As usual, there are plenty of topics one could write about but I decided to focus today on the tendency in Hungary to mix politics and the arts. This tendency has been apparent for some time, but lately there are signs that Fidesz has been making a concerted effort to divide the country’s artistic and intellectual elite.
Ever since the 2006 local elections, when Fidesz won in practically all the larger cities and towns, there has been a systematic reshaping of local cultural institutions. The most obvious was the hiring of new theater directors. I couldn’t understand then or even now why theaters are so important to Fidesz. What did they want to achieve by having their own men as theater directors?
On the national level there was a more spontaneous movement among writers and artists to gather in separate groups. Because of ideological differences, formerly single organizations serving writers, newspapermen, or artists split into liberal and conservative or more precisely pro-SZDSZ/MSZP and pro-Fidesz factions. If one looks at the list of members of some of these organizations one immediately knows who stands where politically.
About a year ago I started a folder that I called “Kulturkampf.” I was inspired by a report by Deutschlandradio with the same title. According to the German report by Stephen Ozsváth, in 2010 alone 17,000 people were sacked in the cultural sphere. Géza Szőcs, the new undersecretary in charge of cultural affairs, openly talked about “a necessary purge.” At that time Die Zeit also wrote about the adverse effect of the anti-gay and anti-Semitic atmosphere that Fidesz created after April-May 2010.
Since then most of the theaters outside of Budapest have been taken over by Fidesz loyalists who also make sure that only Fidesz loyalists are hired by the company. Naturally, it is very difficult to prove this systematic purging of political undesirables, but a few days ago a documented case came to the surface. Since then the case has received considerable attention.
Thanks to local investigative journalists, it became known that in Eger the committee on culture and tourism prepared a list of undesirables in the city’s cultural life. On April 18 a local Internet newspaper, Egri Ügyek, received the minutes of a meeting held last September at which one of the city fathers suggested that in order to make the life of the committee easier a list of forbidden persons should be prepared. Otherwise, the problem they had just experienced can easily recur: the program was already printed when it turned out that one of the invited actors, József Székhelyi, “was not welcome by the inhabitants of the city.” In the opinion of Mrs. László Orosz, the chairman of the committee, in this case the city council had to act to prevent the appearance of the person the local residents objected to. Because of this “mishap” the committee decided to prepare a list. The next day Egri Ügyek came out with another case: a local actress was first asked to appear in a production but a few days later was told that she was no longer wanted. Moreover, the person who was responsible for inviting her was told that he might lose his job if he insists.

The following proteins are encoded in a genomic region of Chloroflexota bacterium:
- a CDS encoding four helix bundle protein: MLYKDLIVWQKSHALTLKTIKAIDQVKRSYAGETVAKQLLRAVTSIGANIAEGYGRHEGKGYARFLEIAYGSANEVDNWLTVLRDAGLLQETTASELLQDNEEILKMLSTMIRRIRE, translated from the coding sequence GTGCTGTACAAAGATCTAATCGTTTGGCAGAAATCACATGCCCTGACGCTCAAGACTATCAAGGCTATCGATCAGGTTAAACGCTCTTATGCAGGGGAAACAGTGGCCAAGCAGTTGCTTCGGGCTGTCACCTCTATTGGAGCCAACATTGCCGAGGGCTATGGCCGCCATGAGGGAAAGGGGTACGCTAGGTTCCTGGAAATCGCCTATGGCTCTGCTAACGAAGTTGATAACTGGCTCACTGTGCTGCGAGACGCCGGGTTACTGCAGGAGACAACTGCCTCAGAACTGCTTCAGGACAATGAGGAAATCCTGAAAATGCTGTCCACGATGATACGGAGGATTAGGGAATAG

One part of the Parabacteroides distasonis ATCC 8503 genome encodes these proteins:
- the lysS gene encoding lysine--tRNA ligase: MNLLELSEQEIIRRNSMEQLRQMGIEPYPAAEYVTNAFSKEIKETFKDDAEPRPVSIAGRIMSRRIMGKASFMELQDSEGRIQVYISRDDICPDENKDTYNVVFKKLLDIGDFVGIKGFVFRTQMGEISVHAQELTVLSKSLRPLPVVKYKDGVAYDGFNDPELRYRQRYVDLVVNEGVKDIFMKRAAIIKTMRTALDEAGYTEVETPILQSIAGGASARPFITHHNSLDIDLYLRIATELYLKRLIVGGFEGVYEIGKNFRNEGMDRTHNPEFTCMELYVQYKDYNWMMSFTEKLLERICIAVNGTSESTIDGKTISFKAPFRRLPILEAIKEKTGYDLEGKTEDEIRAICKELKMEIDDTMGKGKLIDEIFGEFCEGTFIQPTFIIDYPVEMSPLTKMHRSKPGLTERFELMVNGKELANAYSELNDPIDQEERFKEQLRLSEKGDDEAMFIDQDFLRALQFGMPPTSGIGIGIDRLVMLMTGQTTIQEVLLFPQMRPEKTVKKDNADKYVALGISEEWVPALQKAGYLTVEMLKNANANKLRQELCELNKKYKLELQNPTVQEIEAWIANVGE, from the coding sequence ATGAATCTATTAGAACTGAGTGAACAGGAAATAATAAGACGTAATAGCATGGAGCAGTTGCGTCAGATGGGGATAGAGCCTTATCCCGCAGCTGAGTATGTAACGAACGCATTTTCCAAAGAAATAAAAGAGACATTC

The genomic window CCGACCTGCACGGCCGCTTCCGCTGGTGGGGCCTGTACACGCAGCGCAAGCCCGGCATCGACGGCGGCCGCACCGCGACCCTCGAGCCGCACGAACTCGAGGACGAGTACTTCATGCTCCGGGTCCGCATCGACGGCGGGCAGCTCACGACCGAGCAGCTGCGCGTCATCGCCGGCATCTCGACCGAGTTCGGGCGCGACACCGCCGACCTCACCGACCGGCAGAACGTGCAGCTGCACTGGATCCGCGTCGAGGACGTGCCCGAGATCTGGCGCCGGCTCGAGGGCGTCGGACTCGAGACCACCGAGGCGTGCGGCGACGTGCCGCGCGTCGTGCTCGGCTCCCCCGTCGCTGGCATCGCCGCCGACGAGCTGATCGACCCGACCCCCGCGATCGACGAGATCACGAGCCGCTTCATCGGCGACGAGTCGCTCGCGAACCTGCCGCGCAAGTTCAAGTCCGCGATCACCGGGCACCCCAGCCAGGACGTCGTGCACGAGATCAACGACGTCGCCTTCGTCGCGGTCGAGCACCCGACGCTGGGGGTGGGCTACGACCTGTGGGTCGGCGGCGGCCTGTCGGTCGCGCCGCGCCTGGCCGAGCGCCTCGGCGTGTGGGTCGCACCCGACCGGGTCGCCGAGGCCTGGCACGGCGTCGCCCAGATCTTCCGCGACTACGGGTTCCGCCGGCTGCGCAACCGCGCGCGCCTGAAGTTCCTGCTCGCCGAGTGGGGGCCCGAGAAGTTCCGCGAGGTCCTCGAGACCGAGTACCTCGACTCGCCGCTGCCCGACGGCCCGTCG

The theater in Eger
Stop, another online publication, got national coverage for this story when on April 19 it reported the details of Eger’s list of undesirables. A member of the committee denied the existence of such a list. “Naturally there is no such list in Eger. The reference to a list in the minutes was uttered in jest.” At this point MTI came into the picture and from there the story went to all the major Hungarian newspapers.
One would have thought that the incident in Eger wouldn’t have much traction after a few days. Such cases, however, normally illustrate an attitude that permeates the city’s political leadership. Of the nineteen council members in Eger, by the way, thirteen are Fidesz-KDNP, two Jobbik, two MSZP, one LMP, and one independent.
About a week went by when Stop received a tape that had been recorded at the aforementioned meeting of the committee on culture and tourism. As it turned out, the minutes were not a verbatim transcript. What one can hear on the tape is actually much worse than the written description of it.
According to the tape recording, a fairly heated discussion ensued over József Székhelyi’s appearance in Eger. According to one of the participants, just because “everybody says that Székhelyi is a filthy Jew of SZDSZ sympathies” he is still a good actor who is fantastic at reciting Villon.
The chairman of the committee on culture and tourism, Mrs. László Orosz, didn’t even know who Székhelyi was although the actor has had important roles in at least fifty films and has received several prizes. Stop also found out that Mrs. Orosz in civilian life is a teacher.
The scandal was growing and growing, and at last the Fidesz mayor of Eger had to say something. László Habis expressed his open-mindedness in artistic matters. He now finds “the stigmatization of members of the cultural sphere unacceptable and absurd.” He also promised an investigation of the meeting of the committee on culture and tourism. It is unlikely that there will be serious consequences of the incident. It is also very unlikely that the selection of artists on political grounds will come to a stop. But at least we now have proof of what’s going on in some councils when it comes to the cultural life of their cities.